2. Posted by iRiley on January 18, 2007 at 3:47 am

    I don’t mean to sound dense and I’m not familiar with the prepositions in the hebrew be them masculine, femenine, or neutered, but if the translation is accurate, God is reffered to in the masculine sense, and, for me, that’s what I see him as.

    People say, ‘Well, that’s not really what it means, that’s just a metaphor.’ But, why can’t we take the Bible at face value? It almost makes sense that way.

    Any other ideas/views?


  3. Posted by TPI on January 18, 2007 at 11:53 am

    Hi! Iriley

    Jus’ a quick reference to your comment, “God is referred to in the masculine sense”.

    It is not for nothing that the Scriptures posture God as masculine gender. This is in keeping with the fact that God’s Word (his eternal plans and intents) impregnates the ‘heart’ of man and this initiates what is known as the ‘Born Again’ experience. Every Born Again person has been impregnated by the ‘seed of God’.

    When I using the term, ‘heart’ of man, I am referring to the fact that man is an exalted creature with a soul and spirit. This invisible part of man (aka:’inner-man’) is what the Bible names as the spiritual body of man. Just as the earthly body is composed of elements of the earth, so too the spiritual body composed of elements of heaven (ICor 15:44 ).

    The terms ‘life’ and ‘death’ in the Bible first and foremost refer to this spiritual body of man. Life equals development in relationship with God by faith in Jesus Christ. Death equals futility in reference to the purpose of God. When Adam ate of the forbidden fruit, he died before God according to his inner man, though his natural body lived on for hundreds of years.

    According to the inner man ‘the eyes were opened’ and man and his wife saw that they were ‘naked’, not just physically, but especially inwardly (Genesis 3:7). Their inner man was ‘naked’ before the powers of sin, which now could impregnate them with iniquity (‘seed of the serpent’).

    That is how sin entered the world. The term ‘world’ refers to the coherence of the natural man, animal, plant and lifeless matter. The term ‘sin’ refers to the impossibility for man to reach the original purpose of God. By the (act of) sin of man, he himself and the whole visible creation had come under the claim of Death (Romans 5:12-14).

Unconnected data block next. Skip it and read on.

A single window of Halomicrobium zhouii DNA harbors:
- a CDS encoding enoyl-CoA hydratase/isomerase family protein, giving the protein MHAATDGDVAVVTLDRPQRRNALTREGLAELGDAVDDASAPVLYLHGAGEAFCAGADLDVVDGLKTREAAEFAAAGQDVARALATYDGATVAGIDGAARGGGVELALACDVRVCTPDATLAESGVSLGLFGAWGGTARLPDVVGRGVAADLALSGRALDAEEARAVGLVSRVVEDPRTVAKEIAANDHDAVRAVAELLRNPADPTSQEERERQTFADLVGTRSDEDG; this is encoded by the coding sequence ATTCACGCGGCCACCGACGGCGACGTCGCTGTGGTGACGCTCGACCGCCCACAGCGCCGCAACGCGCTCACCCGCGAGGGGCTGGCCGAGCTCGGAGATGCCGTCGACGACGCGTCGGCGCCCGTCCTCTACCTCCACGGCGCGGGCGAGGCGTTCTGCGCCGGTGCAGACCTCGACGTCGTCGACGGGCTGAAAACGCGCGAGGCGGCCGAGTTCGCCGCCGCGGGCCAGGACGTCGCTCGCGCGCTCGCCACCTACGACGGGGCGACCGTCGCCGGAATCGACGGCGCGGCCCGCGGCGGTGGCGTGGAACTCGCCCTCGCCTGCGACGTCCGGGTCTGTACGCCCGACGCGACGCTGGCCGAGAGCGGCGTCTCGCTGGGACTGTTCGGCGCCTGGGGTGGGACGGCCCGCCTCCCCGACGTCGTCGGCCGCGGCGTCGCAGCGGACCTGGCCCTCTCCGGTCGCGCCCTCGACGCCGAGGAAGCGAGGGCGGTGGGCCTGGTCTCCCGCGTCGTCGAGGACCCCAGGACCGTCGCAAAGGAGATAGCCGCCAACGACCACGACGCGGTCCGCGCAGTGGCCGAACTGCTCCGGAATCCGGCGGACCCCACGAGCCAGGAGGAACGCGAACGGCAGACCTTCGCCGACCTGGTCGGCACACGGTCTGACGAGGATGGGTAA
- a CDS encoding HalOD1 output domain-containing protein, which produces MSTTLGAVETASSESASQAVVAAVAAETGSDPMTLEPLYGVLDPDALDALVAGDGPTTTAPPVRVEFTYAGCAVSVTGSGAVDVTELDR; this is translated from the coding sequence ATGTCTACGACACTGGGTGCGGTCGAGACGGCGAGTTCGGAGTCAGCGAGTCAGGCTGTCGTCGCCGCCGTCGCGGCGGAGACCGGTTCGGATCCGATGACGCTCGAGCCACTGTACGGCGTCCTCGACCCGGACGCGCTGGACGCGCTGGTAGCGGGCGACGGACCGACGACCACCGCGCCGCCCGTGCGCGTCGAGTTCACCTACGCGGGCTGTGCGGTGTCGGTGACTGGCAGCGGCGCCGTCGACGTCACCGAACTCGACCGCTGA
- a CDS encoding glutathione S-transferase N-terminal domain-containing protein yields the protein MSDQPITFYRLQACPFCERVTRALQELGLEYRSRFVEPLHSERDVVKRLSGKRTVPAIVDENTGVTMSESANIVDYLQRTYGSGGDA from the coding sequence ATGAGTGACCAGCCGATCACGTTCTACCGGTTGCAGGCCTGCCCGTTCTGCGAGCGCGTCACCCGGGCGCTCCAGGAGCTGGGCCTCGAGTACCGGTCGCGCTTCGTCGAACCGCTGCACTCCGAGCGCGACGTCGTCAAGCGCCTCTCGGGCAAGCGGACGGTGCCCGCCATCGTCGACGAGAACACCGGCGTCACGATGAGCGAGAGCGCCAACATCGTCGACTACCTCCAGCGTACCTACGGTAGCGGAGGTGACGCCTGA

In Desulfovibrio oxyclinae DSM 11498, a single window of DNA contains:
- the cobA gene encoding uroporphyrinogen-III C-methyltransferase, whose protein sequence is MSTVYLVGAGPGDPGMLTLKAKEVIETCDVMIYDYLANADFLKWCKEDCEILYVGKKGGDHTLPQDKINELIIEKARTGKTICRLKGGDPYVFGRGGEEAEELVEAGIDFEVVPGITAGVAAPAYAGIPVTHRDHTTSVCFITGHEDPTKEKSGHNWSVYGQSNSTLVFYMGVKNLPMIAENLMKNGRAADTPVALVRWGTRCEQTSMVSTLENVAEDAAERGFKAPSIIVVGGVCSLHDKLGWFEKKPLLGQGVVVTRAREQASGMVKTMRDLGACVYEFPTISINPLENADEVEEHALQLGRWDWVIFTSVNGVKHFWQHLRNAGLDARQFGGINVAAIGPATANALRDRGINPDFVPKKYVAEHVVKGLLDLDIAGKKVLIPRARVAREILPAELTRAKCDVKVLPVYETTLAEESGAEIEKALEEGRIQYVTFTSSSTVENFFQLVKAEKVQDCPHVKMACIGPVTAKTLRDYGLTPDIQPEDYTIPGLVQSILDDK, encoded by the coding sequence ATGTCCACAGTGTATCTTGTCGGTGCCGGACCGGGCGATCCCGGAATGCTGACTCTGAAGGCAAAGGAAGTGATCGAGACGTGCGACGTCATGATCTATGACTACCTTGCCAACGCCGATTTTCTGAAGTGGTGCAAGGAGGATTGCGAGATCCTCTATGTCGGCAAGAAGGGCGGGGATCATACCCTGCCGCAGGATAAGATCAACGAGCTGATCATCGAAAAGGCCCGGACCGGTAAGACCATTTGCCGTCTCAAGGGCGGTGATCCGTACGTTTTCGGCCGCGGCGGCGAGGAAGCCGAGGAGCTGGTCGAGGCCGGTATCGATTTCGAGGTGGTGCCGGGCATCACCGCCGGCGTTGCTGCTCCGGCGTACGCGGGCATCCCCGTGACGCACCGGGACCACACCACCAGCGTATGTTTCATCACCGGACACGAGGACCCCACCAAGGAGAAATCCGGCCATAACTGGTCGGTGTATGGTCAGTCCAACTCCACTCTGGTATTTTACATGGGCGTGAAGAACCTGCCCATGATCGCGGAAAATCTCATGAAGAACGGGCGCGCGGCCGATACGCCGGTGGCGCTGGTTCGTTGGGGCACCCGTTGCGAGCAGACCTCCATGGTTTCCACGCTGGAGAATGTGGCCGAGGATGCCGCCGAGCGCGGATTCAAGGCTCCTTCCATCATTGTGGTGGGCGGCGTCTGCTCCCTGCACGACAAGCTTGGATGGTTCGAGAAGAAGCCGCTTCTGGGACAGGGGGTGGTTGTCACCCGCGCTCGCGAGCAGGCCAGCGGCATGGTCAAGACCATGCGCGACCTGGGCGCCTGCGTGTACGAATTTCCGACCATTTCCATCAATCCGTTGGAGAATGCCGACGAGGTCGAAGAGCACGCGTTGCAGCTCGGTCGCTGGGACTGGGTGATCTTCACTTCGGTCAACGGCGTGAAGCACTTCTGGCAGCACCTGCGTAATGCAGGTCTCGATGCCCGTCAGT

In the same manner, when we place our faith in the Word of Life,(the thoughts/inspirations of God), the “good seed” is planted and nourished which manifests itself in our mortal body as peace, joy and righteousness.

    The masculine metaphor of God is even more enhanced when we recognize the fact that the Church is the ‘womb’ which nourishes and assists in the development of the spiritual man.

    Anyways, I jus’ thought I would parachute in an’ give you these thoughts to ponder.


  4. Posted by Victor on January 18, 2007 at 8:58 pm

    There is def. not a trinity. That’s for sure. At least not in the Bible or true Christianity. That can be the subject of posts to follow.

    God does give us much information about His character, actions, plans, words, etc. Many times the writers of the Scipture indicate that God is refered to in the masculine by pronoun etc.

    But think about this, Jesus clearly communicates a unique aspect for the people of God, especially who enter into the New Covenant through Christ – God (YHWH) is defined now as “Father.” Jesus prays, “Our Father,” etc.

    Father doesn’t seem to be too ambigious to me.

    But at the same time, we don’t need to get all bent out of shape because of the times we live in to define God’s gender – let the Scripturs speak and may we echo and speak like them.


  5. Posted by Dustin Smith on January 22, 2007 at 3:52 am

    Not to mention all of the verbs in Hebrew when referring to God are declined as masc verbs.

    There really is no argument here. Drop the feminist movement and let the Father be the Father.



  6. Posted by Jacob Werner on October 9, 2008 at 1:24 pm

    “To whom then will you compare me …? says the Holy One.” (Isaiah 40:25 NRSV) “So God created man in his own image, in the image of God created he him;” (Genesis 1:27 KJV)


  7. Posted by Bridgett Neighbors on February 21, 2013 at 11:50 am

    “So God created man in his own image, in the image of God created he him; male and female created he them.”
    (Genesis 1:27 KJV)